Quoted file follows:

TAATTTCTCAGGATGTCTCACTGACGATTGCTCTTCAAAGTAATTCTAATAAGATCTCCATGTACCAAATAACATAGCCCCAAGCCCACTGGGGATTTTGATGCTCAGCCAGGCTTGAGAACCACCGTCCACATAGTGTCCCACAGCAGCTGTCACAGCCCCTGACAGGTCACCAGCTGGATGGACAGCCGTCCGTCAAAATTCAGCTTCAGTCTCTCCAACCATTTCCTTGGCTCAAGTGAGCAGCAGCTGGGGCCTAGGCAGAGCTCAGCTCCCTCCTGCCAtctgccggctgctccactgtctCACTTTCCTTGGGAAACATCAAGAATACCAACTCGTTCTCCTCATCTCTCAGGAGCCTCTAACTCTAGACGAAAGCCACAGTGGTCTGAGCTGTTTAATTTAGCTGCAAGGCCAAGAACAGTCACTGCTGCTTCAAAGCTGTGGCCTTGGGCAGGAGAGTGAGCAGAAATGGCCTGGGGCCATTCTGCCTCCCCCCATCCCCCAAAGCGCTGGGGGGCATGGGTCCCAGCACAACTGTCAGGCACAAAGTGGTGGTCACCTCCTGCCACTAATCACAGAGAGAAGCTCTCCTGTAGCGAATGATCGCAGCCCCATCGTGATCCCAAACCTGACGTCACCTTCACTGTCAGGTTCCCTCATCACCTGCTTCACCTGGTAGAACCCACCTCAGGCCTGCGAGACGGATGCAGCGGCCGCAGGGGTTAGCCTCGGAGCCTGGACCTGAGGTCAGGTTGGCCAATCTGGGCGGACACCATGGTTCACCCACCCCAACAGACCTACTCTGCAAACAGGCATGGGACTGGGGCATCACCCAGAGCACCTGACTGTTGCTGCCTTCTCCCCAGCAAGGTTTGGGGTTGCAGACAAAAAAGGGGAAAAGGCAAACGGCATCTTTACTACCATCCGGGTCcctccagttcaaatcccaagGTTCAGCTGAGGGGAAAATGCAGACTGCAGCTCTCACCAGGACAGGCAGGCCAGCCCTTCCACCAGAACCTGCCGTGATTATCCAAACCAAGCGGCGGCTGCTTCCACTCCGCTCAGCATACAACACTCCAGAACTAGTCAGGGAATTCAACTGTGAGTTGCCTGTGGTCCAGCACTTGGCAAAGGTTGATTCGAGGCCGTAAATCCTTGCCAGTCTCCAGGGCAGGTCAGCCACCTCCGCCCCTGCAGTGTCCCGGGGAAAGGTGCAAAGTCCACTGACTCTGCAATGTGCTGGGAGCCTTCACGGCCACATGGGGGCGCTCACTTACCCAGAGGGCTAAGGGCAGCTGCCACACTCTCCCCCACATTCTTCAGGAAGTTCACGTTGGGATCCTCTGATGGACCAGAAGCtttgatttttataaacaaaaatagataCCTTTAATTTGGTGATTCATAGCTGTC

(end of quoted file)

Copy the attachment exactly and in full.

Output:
TAATTTCTCAGGATGTCTCACTGACGATTGCTCTTCAAAGTAATTCTAATAAGATCTCCATGTACCAAATAACATAGCCCCAAGCCCACTGGGGATTTTGATGCTCAGCCAGGCTTGAGAACCACCGTCCACATAGTGTCCCACAGCAGCTGTCACAGCCCCTGACAGGTCACCAGCTGGATGGACAGCCGTCCGTCAAAATTCAGCTTCAGTCTCTCCAACCATTTCCTTGGCTCAAGTGAGCAGCAGCTGGGGCCTAGGCAGAGCTCAGCTCCCTCCTGCCAtctgccggctgctccactgtctCACTTTCCTTGGGAAACATCAAGAATACCAACTCGTTCTCCTCATCTCTCAGGAGCCTCTAACTCTAGACGAAAGCCACAGTGGTCTGAGCTGTTTAATTTAGCTGCAAGGCCAAGAACAGTCACTGCTGCTTCAAAGCTGTGGCCTTGGGCAGGAGAGTGAGCAGAAATGGCCTGGGGCCATTCTGCCTCCCCCCATCCCCCAAAGCGCTGGGGGGCATGGGTCCCAGCACAACTGTCAGGCACAAAGTGGTGGTCACCTCCTGCCACTAATCACAGAGAGAAGCTCTCCTGTAGCGAATGATCGCAGCCCCATCGTGATCCCAAACCTGACGTCACCTTCACTGTCAGGTTCCCTCATCACCTGCTTCACCTGGTAGAACCCACCTCAGGCCTGCGAGACGGATGCAGCGGCCGCAGGGGTTAGCCTCGGAGCCTGGACCTGAGGTCAGGTTGGCCAATCTGGGCGGACACCATGGTTCACCCACCCCAACAGACCTACTCTGCAAACAGGCATGGGACTGGGGCATCACCCAGAGCACCTGACTGTTGCTGCCTTCTCCCCAGCAAGGTTTGGGGTTGCAGACAAAAAAGGGGAAAAGGCAAACGGCATCTTTACTACCATCCGGGTCcctccagttcaaatcccaagGTTCAGCTGAGGGGAAAATGCAGACTGCAGCTCTCACCAGGACAGGCAGGCCAGCCCTTCCACCAGAACCTGCCGTGATTATCCAAACCAAGCGGCGGCTGCTTCCACTCCGCTCAGCATACAACACTCCAGAACTAGTCAGGGAATTCAACTGTGAGTTGCCTGTGGTCCAGCACTTGGCAAAGGTTGATTCGAGGCCGTAAATCCTTGCCAGTCTCCAGGGCAGGTCAGCCACCTCCGCCCCTGCAGTGTCCCGGGGAAAGGTGCAAAGTCCACTGACTCTGCAATGTGCTGGGAGCCTTCACGGCCACATGGGGGCGCTCACTTACCCAGAGGGCTAAGGGCAGCTGCCACACTCTCCCCCACATTCTTCAGGAAGTTCACGTTGGGATCCTCTGATGGACCAGAAGCtttgatttttataaacaaaaatagataCCTTTAATTTGGTGATTCATAGCTGTC